Take the 2-minute tour ×
Information Security Stack Exchange is a question and answer site for Information security professionals. It's 100% free, no registration required.

Google Chrome gives a lot of SSL information. Here is a screenshot:

enter image description here

Under "Key Usage", what does "Derive" mean?

share|improve this question
    
Are you able to provide the OID of the key usages (e.g. 1.3.6.1.5.5.7.3.1) –  Bernie White Feb 3 '13 at 9:55
    
Purpose 1 is 1.3.6.1.5.5.7.3.1 and purpose 2 is 1.3.6.1.5.5.7.3.2 –  Randomblue Feb 3 '13 at 12:15

1 Answer 1

up vote 5 down vote accepted

It is not a Chrome popup; it is a MacOS X popup. Chrome delegates certificate management to the underlying OS. You get this popup only with Chrome on MacOS X (on Linux you will have the Gnome certificate viewer, on Windows the Windows certificate viewer).

The OS X certificate viewer shows the "Key Usages" which are defined in the "Key Usage extension" as specified in RFC 5280, section 4.2.1.3. This (optional) extension describe the usages for which the public key contained in the certificate may be used. OS X translates the combination of flags into a combination of "usage words" and there is not a 1-to-1 mapping. You get "Derive" when the keyAgreement key usage is specified (which is normal for a SSL server certificate with a RSA key); to get "Encrypt", you need either the dataEncipherment flag, or the combination of keyAgreement and keyEncipherment. keyEncipherment triggers "Wrap". You also get "Encrypt, Verify, Derive" if the key has type RSA and there is no Key Usage extension at all.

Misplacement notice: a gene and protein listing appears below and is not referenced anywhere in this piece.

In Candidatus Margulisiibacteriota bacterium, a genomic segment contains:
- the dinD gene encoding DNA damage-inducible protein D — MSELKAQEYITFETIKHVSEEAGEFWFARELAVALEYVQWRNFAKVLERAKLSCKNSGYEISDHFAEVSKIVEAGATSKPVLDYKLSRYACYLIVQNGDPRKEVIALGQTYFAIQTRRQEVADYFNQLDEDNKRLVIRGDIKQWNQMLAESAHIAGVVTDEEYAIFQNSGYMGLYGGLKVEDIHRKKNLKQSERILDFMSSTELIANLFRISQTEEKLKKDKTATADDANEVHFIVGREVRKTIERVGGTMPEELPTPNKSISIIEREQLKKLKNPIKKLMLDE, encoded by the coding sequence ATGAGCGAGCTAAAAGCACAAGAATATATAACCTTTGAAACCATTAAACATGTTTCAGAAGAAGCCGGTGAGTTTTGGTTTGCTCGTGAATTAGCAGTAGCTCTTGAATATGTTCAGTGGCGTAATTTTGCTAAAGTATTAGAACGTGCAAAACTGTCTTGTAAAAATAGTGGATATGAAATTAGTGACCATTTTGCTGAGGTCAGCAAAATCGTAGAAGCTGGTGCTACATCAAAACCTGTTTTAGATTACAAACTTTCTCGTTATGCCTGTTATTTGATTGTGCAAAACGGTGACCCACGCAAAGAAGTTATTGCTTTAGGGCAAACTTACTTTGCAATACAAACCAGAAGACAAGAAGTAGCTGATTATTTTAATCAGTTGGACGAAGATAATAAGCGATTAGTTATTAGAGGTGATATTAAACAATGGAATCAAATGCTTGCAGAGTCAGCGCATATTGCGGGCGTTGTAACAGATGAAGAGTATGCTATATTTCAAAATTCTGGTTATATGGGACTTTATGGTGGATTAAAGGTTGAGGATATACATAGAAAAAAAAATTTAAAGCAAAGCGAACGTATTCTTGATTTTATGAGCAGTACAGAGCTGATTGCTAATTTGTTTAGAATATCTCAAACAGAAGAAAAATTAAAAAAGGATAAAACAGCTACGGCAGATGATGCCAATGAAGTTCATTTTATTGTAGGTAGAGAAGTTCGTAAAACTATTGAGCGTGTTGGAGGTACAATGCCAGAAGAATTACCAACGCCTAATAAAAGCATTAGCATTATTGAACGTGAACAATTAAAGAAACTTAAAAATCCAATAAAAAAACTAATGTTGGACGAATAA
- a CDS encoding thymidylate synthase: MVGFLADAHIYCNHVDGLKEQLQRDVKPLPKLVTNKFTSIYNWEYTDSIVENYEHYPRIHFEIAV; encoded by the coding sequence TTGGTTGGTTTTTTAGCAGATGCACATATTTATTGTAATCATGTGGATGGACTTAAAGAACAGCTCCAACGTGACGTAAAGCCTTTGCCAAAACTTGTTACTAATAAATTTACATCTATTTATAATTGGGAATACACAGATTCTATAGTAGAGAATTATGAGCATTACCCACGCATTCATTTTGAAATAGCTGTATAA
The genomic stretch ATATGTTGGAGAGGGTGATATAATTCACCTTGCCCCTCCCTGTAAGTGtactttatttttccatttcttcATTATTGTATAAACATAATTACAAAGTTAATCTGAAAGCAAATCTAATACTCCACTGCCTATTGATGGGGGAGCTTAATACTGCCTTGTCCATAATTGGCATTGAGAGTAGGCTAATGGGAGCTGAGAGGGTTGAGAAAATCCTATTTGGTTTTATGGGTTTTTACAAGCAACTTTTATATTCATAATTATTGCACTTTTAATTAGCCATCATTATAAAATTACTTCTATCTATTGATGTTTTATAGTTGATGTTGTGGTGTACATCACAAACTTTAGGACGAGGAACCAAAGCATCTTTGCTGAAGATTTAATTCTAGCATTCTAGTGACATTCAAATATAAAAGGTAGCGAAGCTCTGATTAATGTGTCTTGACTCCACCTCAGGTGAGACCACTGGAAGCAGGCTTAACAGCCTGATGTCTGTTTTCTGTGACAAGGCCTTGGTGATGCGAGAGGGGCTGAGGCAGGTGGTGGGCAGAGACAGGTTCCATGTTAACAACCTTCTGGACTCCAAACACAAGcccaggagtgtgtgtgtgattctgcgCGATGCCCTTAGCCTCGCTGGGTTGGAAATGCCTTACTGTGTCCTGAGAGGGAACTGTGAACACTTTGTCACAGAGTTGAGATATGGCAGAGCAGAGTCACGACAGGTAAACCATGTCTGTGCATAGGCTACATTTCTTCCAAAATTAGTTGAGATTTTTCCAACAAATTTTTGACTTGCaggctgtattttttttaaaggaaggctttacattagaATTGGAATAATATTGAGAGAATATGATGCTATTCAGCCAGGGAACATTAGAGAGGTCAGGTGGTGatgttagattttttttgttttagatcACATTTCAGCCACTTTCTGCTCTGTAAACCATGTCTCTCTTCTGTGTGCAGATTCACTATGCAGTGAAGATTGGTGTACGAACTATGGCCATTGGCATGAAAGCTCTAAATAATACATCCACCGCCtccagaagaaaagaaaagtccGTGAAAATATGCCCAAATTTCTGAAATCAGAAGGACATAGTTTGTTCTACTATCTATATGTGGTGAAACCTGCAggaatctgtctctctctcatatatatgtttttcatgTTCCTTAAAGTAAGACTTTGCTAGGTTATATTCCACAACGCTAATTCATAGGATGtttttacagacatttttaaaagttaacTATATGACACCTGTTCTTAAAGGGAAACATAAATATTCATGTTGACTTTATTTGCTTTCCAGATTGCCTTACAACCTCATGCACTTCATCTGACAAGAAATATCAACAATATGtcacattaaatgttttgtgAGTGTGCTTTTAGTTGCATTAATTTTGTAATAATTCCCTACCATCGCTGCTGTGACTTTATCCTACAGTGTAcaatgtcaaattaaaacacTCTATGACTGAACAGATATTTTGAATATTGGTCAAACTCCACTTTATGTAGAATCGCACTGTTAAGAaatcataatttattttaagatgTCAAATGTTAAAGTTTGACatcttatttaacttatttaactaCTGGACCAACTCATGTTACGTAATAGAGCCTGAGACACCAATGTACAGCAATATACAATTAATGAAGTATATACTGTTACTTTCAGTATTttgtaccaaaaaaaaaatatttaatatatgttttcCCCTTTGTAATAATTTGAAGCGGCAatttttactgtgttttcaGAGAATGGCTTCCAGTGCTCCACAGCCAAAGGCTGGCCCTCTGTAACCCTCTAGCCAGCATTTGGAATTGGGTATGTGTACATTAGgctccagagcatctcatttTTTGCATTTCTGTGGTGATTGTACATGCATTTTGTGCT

share|improve this answer

Your Answer

 
discard

By posting your answer, you agree to the privacy policy and terms of service.

Not the answer you're looking for? Browse other questions tagged or ask your own question.